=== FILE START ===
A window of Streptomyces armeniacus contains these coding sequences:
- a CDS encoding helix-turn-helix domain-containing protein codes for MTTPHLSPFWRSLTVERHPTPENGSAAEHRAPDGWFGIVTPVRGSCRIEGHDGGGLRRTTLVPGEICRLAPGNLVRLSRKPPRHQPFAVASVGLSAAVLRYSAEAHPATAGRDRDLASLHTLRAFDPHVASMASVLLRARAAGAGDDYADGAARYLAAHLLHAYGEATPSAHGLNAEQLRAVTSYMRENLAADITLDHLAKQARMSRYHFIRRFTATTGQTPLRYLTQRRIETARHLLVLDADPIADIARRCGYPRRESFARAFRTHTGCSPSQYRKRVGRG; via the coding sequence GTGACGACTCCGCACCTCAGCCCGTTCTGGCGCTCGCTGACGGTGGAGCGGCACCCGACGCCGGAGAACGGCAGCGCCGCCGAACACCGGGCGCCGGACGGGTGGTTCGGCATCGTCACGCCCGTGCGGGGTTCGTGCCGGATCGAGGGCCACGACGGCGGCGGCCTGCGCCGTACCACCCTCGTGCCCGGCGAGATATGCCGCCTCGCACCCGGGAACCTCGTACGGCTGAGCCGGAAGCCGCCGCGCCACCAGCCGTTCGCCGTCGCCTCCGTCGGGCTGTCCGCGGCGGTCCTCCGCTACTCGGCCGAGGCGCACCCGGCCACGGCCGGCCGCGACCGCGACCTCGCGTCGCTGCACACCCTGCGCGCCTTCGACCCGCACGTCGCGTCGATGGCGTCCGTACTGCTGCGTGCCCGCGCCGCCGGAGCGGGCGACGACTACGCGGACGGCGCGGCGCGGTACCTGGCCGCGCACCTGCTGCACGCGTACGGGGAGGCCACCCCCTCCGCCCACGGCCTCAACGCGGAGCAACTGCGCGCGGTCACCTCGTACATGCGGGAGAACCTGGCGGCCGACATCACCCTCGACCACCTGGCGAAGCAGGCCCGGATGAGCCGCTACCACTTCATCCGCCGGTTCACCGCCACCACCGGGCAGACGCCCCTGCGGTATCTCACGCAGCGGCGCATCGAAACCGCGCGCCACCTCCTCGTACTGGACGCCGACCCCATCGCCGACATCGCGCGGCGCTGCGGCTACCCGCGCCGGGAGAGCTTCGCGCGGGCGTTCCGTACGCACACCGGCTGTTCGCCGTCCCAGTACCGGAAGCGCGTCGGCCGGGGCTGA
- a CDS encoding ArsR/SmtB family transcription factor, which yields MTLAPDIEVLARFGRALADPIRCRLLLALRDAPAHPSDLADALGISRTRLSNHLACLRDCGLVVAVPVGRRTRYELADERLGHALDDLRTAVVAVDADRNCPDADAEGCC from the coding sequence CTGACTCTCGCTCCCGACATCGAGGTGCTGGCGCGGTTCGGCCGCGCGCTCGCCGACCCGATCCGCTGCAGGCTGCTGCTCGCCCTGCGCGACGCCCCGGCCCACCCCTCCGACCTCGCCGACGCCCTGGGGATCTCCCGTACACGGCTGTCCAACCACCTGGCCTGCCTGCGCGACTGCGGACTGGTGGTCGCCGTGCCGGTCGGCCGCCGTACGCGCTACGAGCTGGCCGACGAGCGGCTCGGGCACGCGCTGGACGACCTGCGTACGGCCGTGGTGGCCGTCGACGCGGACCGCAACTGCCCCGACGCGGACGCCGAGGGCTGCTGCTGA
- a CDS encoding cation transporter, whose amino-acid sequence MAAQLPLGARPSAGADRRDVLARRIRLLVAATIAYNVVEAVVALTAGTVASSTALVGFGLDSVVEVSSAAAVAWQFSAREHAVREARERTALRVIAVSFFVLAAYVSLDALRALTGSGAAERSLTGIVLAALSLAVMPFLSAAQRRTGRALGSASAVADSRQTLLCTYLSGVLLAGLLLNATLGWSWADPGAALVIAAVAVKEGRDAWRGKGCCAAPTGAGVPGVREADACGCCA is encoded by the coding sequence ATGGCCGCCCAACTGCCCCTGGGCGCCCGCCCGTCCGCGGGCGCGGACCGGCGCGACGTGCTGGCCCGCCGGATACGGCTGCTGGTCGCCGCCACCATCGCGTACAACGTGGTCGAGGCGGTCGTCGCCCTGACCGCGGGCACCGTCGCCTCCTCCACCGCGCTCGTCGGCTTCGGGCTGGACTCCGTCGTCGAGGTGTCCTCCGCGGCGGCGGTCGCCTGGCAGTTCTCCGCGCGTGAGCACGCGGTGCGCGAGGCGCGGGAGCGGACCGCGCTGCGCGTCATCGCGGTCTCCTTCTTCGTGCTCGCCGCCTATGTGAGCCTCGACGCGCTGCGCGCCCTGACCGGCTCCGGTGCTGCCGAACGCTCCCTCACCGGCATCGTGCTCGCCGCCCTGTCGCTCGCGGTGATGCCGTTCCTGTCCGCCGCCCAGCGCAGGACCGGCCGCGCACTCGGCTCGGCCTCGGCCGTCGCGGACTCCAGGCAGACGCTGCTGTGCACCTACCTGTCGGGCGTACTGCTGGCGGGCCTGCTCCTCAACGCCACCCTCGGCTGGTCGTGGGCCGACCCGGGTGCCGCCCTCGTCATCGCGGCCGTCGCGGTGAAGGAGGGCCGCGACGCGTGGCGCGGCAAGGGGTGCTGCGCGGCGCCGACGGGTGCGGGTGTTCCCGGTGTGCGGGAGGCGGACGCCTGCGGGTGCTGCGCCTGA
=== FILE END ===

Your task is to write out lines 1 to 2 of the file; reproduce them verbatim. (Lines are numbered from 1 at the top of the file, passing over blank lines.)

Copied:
A window of Streptomyces armeniacus contains these coding sequences:
- a CDS encoding helix-turn-helix domain-containing protein codes for MTTPHLSPFWRSLTVERHPTPENGSAAEHRAPDGWFGIVTPVRGSCRIEGHDGGGLRRTTLVPGEICRLAPGNLVRLSRKPPRHQPFAVASVGLSAAVLRYSAEAHPATAGRDRDLASLHTLRAFDPHVASMASVLLRARAAGAGDDYADGAARYLAAHLLHAYGEATPSAHGLNAEQLRAVTSYMRENLAADITLDHLAKQARMSRYHFIRRFTATTGQTPLRYLTQRRIETARHLLVLDADPIADIARRCGYPRRESFARAFRTHTGCSPSQYRKRVGRG; via the coding sequence GTGACGACTCCGCACCTCAGCCCGTTCTGGCGCTCGCTGACGGTGGAGCGGCACCCGACGCCGGAGAACGGCAGCGCCGCCGAACACCGGGCGCCGGACGGGTGGTTCGGCATCGTCACGCCCGTGCGGGGTTCGTGCCGGATCGAGGGCCACGACGGCGGCGGCCTGCGCCGTACCACCCTCGTGCCCGGCGAGATATGCCGCCTCGCACCCGGGAACCTCGTACGGCTGAGCCGGAAGCCGCCGCGCCACCAGCCGTTCGCCGTCGCCTCCGTCGGGCTGTCCGCGGCGGTCCTCCGCTACTCGGCCGAGGCGCACCCGGCCACGGCCGGCCGCGACCGCGACCTCGCGTCGCTGCACACCCTGCGCGCCTTCGACCCGCACGTCGCGTCGATGGCGTCCGTACTGCTGCGTGCCCGCGCCGCCGGAGCGGGCGACGACTACGCGGACGGCGCGGCGCGGTACCTGGCCGCGCACCTGCTGCACGCGTACGGGGAGGCCACCCCCTCCGCCCACGGCCTCAACGCGGAGCAACTGCGCGCGGTCACCTCGTACATGCGGGAGAACCTGGCGGCCGACATCACCCTCGACCACCTGGCGAAGCAGGCCCGGATGAGCCGCTACCACTTCATCCGCCGGTTCACCGCCACCACCGGGCAGACGCCCCTGCGGTATCTCACGCAGCGGCGCATCGAAACCGCGCGCCACCTCCTCGTACTGGACGCCGACCCCATCGCCGACATCGCGCGGCGCTGCGGCTACCCGCGCCGGGAGAGCTTCGCGCGGGCGTTCCGTACGCACACCGGCTGTTCGCCGTCCCAGTACCGGAAGCGCGTCGGCCGGGGCTGA